A guide to camping for free in the Land of the Free
Renting a motorhome in the USA is like picking up the keys to freedom. There are more than 4.1 million miles of roads in America, and with a campervan, you can go anywhere, at any time, and see this incredible country on your own terms. This flexibility is at the heart of what makes an RV road trip through the USA so incomparable! All you need to consider on this adventure of a lifetime is where you will park each night, and we’re here to help you do this as conveniently and affordably as possible.
Freedom camping, free camping, wild camping, boondocking, dispersed camping: whatever you want to call it, finding free places to camp in the United States is possible, although there are a number of things to note before you hit the road with your campervan.
Namely, the laws tend to differ from state to state, so as you celebrate crossing each state line, you may also need to run a quick check on the local rules and regulations.
Read on to learn more about freedom camping in the USA.
What is freedom camping?
Freedom camping is the experience of parking your campervan somewhere outside of designated parking spots, or in places that are free of charge. The trick is to know when and where it is actually legal to avoid upsetting local authorities and stick to an enjoyable and stress-free motorhome road trip.
How to be a responsible free camper
The only way that freedom camping in the USA will remain legal in as many places as possible is for all travellers to be responsible in the way they camp. We’ll talk more about where you can camp in the next section, but here you’ll learn all about how to free camp responsibly to do the best by the environment, your fellow campers, and locals everywhere you go.
● It’s always handy to have a fully equipped RV, but if you don’t have toilet facilities on board, it’s best to camp near a public washroom. If you’re in the middle of nowhere, dig a hole roughly 30cm deep and bury your waste. Under no circumstances should you leave human waste or toilet paper lying around.
● Should you arrive after dark or leave early in the morning, be mindful of keeping your noise levels down if you’re near other campers.
● If in doubt, follow the mantra of ‘take only photographs, leave only footprints’ to best preserve the natural area around you. Some campsites will have garbage disposal areas, but if not, you must take your rubbish with you.
● Always lock your motorhome doors whenever you leave the campsite, day or night. Also, pull the blinds closed or hide valuables from view.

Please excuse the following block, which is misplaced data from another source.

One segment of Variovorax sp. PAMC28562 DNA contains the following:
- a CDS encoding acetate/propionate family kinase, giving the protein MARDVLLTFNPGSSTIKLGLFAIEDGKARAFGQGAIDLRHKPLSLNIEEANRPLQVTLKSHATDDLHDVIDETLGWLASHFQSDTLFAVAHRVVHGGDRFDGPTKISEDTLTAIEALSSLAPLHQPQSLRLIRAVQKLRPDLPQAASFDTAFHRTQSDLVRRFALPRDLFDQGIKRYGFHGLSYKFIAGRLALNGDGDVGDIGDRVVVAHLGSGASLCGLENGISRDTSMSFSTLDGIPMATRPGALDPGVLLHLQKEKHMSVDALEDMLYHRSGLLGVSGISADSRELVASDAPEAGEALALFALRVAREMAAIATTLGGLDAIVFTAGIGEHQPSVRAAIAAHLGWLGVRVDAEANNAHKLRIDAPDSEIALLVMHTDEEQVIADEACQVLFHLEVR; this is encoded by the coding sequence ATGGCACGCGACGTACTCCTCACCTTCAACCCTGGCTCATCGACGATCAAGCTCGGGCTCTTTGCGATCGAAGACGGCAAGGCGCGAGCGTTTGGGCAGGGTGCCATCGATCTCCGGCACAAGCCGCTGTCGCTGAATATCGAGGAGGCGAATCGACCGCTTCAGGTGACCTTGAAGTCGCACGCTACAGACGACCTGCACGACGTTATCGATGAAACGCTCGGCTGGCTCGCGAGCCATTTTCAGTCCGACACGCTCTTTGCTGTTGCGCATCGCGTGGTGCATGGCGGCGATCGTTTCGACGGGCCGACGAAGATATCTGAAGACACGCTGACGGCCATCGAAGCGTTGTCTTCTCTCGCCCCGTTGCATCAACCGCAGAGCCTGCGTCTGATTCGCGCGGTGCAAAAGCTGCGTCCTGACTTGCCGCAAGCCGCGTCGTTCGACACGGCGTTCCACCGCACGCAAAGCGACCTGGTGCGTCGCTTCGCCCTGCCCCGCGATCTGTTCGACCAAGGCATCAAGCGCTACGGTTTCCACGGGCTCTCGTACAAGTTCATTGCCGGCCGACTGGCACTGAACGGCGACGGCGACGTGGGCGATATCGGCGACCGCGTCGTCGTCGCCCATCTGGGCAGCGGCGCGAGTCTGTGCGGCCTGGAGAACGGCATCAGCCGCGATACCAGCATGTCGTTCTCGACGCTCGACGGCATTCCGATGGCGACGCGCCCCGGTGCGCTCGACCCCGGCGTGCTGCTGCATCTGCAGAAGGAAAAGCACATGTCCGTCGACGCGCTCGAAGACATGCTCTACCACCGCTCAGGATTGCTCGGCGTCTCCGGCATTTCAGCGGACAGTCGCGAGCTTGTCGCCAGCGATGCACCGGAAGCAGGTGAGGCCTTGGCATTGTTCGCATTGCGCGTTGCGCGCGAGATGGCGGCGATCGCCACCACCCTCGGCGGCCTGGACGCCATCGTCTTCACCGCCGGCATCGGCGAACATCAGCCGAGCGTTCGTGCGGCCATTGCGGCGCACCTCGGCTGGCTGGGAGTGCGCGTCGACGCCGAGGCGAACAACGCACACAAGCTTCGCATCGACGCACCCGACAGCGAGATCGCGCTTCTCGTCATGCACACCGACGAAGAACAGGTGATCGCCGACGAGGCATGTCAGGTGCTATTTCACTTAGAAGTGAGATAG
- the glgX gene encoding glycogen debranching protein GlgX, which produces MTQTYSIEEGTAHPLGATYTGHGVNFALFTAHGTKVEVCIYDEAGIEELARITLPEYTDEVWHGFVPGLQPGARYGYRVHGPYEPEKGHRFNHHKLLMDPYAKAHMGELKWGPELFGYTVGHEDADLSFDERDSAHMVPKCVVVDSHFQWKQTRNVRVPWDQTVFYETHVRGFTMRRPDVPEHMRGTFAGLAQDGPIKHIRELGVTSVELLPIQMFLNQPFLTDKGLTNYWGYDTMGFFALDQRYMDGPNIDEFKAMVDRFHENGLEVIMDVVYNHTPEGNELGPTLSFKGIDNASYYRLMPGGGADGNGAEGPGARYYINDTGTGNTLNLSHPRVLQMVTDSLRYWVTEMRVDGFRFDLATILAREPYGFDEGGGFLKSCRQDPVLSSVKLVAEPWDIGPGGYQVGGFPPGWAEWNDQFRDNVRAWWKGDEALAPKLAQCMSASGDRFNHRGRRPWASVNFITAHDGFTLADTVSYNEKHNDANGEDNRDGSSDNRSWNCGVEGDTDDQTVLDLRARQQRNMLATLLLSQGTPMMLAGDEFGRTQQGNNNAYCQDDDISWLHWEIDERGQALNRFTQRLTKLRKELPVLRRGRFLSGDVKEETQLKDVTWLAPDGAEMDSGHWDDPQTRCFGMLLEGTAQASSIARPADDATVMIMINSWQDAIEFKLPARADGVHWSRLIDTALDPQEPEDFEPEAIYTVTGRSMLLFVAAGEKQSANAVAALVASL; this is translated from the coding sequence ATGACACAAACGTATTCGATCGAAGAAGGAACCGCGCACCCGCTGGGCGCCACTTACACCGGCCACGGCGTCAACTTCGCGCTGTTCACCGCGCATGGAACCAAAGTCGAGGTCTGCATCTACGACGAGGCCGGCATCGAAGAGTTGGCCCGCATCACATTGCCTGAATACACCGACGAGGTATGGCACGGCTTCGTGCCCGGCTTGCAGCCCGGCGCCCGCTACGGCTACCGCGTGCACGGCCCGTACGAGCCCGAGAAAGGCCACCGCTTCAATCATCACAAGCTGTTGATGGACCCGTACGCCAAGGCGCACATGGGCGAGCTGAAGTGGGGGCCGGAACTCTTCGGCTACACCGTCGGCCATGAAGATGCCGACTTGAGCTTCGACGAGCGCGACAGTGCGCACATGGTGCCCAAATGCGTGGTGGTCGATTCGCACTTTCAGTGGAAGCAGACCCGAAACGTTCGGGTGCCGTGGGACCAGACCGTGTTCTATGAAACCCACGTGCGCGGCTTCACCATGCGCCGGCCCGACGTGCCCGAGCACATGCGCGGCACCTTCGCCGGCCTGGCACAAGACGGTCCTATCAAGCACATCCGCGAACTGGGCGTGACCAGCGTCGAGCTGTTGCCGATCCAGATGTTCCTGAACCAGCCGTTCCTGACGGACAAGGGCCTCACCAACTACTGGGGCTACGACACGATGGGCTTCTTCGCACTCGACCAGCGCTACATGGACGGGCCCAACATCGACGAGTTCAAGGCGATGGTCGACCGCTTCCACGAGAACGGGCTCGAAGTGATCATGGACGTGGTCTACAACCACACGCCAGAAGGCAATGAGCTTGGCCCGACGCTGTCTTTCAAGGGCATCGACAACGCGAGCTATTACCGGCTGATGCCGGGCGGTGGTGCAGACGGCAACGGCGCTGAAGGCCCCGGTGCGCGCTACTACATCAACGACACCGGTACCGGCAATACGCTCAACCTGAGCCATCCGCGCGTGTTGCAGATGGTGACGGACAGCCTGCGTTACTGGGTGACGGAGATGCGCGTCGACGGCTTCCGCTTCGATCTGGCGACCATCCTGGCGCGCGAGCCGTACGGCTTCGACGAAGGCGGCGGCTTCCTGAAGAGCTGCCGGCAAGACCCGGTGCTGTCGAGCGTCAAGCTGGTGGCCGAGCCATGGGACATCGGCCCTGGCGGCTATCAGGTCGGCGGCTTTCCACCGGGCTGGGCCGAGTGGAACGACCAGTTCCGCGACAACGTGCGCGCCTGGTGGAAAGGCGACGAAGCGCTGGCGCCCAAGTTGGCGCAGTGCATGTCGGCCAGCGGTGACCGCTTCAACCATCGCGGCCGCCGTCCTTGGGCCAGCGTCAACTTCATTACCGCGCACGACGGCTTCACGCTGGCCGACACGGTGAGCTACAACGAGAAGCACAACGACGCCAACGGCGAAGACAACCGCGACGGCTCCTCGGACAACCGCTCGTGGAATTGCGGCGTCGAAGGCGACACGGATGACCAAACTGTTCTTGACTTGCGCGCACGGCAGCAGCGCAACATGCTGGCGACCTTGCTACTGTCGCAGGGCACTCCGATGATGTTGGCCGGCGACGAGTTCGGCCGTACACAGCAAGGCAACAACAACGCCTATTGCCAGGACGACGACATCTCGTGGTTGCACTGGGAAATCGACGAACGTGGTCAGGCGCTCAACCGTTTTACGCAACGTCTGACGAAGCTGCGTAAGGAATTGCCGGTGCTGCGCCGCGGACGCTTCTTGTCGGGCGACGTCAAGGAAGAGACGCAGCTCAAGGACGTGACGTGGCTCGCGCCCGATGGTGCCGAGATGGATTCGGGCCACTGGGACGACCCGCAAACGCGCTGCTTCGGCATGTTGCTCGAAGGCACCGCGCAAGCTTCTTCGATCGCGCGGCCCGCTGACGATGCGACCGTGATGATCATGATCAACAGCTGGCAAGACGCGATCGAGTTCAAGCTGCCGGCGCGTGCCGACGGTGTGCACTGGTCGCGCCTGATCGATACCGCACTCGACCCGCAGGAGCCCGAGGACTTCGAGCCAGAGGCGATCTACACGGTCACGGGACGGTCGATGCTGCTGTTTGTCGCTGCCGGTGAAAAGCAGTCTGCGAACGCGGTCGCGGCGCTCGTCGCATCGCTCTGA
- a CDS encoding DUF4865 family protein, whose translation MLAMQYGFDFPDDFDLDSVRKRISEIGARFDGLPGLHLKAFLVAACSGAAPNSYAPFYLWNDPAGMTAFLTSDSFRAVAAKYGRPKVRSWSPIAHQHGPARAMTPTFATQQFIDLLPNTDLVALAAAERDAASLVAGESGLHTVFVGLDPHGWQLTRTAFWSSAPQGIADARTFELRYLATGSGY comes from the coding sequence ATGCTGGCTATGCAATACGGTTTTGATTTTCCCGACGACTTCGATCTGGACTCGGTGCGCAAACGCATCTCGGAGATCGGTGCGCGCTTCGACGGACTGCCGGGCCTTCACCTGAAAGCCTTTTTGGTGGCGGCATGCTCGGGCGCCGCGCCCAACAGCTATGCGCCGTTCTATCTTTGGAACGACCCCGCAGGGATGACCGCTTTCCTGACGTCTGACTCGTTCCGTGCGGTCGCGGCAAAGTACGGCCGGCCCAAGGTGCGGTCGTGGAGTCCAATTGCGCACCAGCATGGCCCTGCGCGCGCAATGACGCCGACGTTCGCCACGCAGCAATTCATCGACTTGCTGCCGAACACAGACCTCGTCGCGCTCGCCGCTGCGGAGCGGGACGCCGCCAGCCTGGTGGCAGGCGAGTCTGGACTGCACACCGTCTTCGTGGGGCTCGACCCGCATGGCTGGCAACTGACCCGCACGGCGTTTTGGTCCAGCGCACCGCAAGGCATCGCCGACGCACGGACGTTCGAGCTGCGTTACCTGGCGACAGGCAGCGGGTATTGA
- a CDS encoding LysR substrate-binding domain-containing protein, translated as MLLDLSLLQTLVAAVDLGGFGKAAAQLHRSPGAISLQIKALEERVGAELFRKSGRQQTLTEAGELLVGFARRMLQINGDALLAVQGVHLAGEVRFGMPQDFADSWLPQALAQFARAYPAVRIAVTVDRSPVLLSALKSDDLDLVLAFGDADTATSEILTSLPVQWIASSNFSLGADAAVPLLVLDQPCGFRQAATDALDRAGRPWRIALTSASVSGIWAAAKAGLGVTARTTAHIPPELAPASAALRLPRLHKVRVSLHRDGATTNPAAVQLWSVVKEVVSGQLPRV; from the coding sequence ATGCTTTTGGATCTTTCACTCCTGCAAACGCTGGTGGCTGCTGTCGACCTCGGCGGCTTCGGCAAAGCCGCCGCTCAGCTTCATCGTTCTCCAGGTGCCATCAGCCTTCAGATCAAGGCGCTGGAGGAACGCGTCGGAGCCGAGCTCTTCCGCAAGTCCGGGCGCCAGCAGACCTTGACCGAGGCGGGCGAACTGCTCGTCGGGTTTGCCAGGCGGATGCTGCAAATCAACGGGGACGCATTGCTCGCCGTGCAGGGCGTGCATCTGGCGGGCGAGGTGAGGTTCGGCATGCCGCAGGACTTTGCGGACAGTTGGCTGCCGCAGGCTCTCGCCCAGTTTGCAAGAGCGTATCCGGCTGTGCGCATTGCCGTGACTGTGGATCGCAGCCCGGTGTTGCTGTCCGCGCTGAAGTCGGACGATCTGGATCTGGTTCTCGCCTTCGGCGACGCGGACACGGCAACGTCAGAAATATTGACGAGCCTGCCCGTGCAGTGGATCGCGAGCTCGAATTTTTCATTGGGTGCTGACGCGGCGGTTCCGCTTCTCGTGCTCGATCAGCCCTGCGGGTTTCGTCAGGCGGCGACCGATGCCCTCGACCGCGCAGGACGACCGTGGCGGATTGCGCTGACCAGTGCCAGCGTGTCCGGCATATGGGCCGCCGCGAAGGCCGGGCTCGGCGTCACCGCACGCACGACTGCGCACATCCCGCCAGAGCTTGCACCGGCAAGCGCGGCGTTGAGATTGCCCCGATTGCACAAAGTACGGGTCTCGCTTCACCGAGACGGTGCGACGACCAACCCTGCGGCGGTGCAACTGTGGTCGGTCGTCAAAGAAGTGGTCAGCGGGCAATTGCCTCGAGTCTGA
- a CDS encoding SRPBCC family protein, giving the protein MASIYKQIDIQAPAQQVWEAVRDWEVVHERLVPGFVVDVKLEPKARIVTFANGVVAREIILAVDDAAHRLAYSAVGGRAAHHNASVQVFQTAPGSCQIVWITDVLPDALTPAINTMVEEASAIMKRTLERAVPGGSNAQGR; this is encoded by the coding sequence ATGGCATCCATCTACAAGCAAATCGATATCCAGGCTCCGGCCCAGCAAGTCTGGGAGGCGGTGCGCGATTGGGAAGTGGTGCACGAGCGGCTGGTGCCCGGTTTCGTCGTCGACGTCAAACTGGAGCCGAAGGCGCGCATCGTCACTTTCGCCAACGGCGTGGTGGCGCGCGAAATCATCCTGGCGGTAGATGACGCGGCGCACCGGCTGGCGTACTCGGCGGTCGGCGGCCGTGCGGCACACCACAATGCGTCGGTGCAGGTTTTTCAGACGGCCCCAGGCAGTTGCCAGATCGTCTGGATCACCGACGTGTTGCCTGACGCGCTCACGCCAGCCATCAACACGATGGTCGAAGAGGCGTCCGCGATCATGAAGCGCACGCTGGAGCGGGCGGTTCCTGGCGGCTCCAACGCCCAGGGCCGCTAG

● When you’re cleaning dishes, do so away from waterways such as lakes and rivers as detergents can be harmful to local flora and fauna.
● Designated free camping sites can sometimes have time limits, so be sure to read all signage when you arrive and adhere to the rules to allow other campers a chance to rest.
● Note that roadsides are not good places to park for the night as cars may not have enough room to pass safely.
● Bring a lot of drinking water with you, as free camping areas often do not offer water, so it may be a few days before you can stock up again.
● The USA has many incredible species of wildlife, but you should never approach animals, try to feed them or leave food out that may attract them. Even if other travellers have stopped to take photos (this is especially common with bears), do not assume it is safe to stop as well.
● Always check whether you are permitted to light a fire or not. Many areas put fire bans in place throughout the summer months when wildfires are more common. Sadly, many fires are caused by human activity such as reckless smoking habits and irresponsibly lit campfires during extremely hot and dry conditions.
● Some free campsites have donation boxes where you can leave cash to help with maintenance and upkeep fees. It is not compulsory to donate, but a nice way of saying thanks whenever you can spare it.
Where you can (and can’t) free camp in the USA
The United States is certainly not short of free camping spots, but the trick is to know where they are so you don’t wake up to a beautiful sunrise - and a fine. The most important thing to note is that the laws do differ from one state to another, so you’re best to research ahead of time if you know your itinerary or check the rules as you cross each state line. However, the places you generally can and can’t freedom camp with your motorhome in the USA are listed below.
● The first and easiest rule to remember is that private land is off-limits. This means no camping on people’s properties, or in the carparks of private businesses. That said, Wal-Mart is one private business that is happy to allow travellers to park in their lots overnight for free. While they do not offer facilities such as power and toilets, you may be able to find a space. Note that you will need to gain permission from the store manager to park.
● Usually, you can camp for free with your RV in America on Bureau of Land Management (BLM) lands, in national forests, and on grasslands. That said, to camp for free you must park outside of established campgrounds, and make sure to avoid any areas closed for camping (this can be for a number of reasons such as wildlife conservation and wildfire risk). In national forests, you must vacate after a maximum of 14 days, and you have 21 days to vacate if you are camping on BLM land.
● If you’re not sure where to start, some handy crowd-sourced websites offer information on places to camp for free around the country. Try checking out Free Campsites and Boondocking, although note that these sites are user-generated so may not always be 100% accurate and up-to-date.
● For more local tips and information, make use of local tourist offices and info centres that will provide up-to-date news and advice about where you can and can’t camp for free.